88 W. McIntyre Street, Suite 200, Key Biscayne, FL 33149

Explore the Key

Digitally Explore the Natural Resources of Key Biscayne & Surrounding Areas

 

Within the Explore section of the Citizen Scientist Project’s Lab, you can click through to review our geographic information system (GIS) maps of the natural resources found in and around Key Biscayne and Virginia Key.

Each natural resource listed below has a GIS map that outlines the various resources on the island along with pertinent information about the natural resource you are exploring.

Simply click the Explore button in the resource section of your choosing to get started.

Explore Our Beaches

Key Biscayne is fortunate to be bounded on it’s eastern side by beautiful beaches extending the entire length of the Island. The beaches can be divided into 3 areas distinguished by the managing government agency. The northern end of the Key, Crandon Park falls under the jurisdiction of Miami-Dade county. The central portion of the beach is managed by the Village of Key Biscayne and the southern portion, Bill Baggs Park, by the State of Florida. Hobie Island, to the north of Key Biscayne, is home to 2 beaches — Virginia Key Beach and Hobie Island Beach.

Explore Our Coral Reefs

Coral reefs are either naturally occurring or artificially implanted features of the marine environment located on the ocean side of Key Biscayne. The reefs are congregations of small living creatures typically found in tropical and subtropical waters, such as off Key Biscayne. Naturally occurring reefs form independently of human intervention, while artificially formed reefs grow on human planted features such as ships sunk specifically for the purpose of providing a foundation for coral growth. At least one such ship was sunk off Key Biscayne.

Explore Our Green Spaces

For purposes of this discussion, green spaces are areas that are limited to trees, plants, grass, and other natural flora. As with the Key’s beaches, green spaces can be divided into 3 areas, those in Crandon Park, the Village of Key Biscayne, and Bill Baggs Park. Each area has both common and unique green spaces.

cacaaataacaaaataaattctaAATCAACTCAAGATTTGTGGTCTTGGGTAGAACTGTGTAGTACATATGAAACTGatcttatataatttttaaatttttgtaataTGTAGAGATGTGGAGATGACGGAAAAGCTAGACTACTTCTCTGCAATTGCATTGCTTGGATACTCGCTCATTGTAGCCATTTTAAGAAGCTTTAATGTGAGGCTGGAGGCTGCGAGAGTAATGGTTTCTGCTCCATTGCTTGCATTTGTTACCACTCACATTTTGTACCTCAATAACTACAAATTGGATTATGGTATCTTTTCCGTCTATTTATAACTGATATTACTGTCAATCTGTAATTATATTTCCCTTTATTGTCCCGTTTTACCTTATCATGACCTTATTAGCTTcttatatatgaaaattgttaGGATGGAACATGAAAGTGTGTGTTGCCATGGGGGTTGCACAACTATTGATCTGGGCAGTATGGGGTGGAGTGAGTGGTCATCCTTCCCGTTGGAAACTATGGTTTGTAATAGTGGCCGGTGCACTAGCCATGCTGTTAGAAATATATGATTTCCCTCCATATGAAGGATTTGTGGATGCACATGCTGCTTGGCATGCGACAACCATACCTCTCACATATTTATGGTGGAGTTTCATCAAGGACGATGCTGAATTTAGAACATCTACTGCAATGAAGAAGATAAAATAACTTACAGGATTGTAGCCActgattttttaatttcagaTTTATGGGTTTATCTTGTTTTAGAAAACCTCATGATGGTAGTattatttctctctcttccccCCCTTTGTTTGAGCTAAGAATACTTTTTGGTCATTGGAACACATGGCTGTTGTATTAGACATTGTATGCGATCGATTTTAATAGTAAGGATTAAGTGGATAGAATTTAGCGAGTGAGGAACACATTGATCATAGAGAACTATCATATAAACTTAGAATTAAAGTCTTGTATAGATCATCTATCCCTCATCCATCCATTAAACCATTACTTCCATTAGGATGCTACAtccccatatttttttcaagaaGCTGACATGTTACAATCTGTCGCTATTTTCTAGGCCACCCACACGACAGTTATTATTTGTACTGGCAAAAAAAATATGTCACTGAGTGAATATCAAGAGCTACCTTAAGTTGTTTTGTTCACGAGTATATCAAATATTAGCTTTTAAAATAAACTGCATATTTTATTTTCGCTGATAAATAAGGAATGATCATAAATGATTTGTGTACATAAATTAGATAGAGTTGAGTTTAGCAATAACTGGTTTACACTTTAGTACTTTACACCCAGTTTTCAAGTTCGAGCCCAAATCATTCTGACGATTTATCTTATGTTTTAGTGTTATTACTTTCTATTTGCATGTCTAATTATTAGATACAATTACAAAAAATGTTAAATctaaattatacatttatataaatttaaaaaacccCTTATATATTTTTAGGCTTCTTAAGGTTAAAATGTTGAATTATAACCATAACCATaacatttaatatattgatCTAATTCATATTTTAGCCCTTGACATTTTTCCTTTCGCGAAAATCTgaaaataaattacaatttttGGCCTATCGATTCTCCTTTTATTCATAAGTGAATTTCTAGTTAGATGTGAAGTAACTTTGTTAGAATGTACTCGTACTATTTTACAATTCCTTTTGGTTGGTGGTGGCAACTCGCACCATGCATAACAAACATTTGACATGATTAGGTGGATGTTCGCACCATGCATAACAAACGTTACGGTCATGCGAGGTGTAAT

For instance, Crandon Park has green spaces that include groves of various types of trees as well as grass lands. The Village of Key Biscayne has a Village Green which provides a large area of grass covered space. Bill Baggs Park has similar green space attributes to Crandon Park.

Explore Our Mangroves

Mangrove Hammocks are natural clusters of Mangrove trees that are found along the boundaries of the Key’s waterways. Specifically, Mangrove Hammocks are located primarily on the Biscayne Bay side of Key Biscayne, for instance close to the Crandon Park Marina.

A Mangrove Hammock was planted at the Bill Baggs entrance to Pines Canal after Hurricane Andrew. The Hammock was planted to ensure that trees native to South Florida replace non-native trees such as the Australian Pines found in the area prior to the storm.

Explore Our Pathways

Although man-made, the biking and walking paths on the Key open a large window to the natural resources of the Island and provide residents and visitors a view of some of it’s hidden treasures. They provide environmentally protected methods to view the Key and another entry to the shops of the Island.

Although not hidden, the most used routes are the paths bordering the Rickenbacker Causeway-Crandon Boulevard roadway that extends from the beginning of Crandon Park to the southern end of Bill Baggs Park.

Explore Our Seagrasses

Seagrasses and associated algal communities provide essential habitat (i.e., food, refuge) for fish and invertebrates and play key ecosystem and societal roles in maintaining water quality by trapping sediments and up-taking nutrients.

Seagrass beds composed of three species, manatee grass, shoal grass, and turtle grass are abundant in shallow nearshore habitats around Key Biscayne where they can be visited and enjoyed by swimmers, kayakers, and boaters.

Explore Our Waterways

Key Biscayne has many inlets that provide outlets to Biscayne Bay for sea life such as sharks, manatees, and numerous species of other fish. In addition, the inlets serve as entry points to docking areas for personal boats ranging from sailboats to power boats, and small (order of 10 feet) to large (order of 150 feet).

The inlets provide recreational opportunities for both residents of and visitors to the Key. A popular pastime is dropping anchor and interacting with other boaters on the shallow sandbars located on the Bay-side of the Key.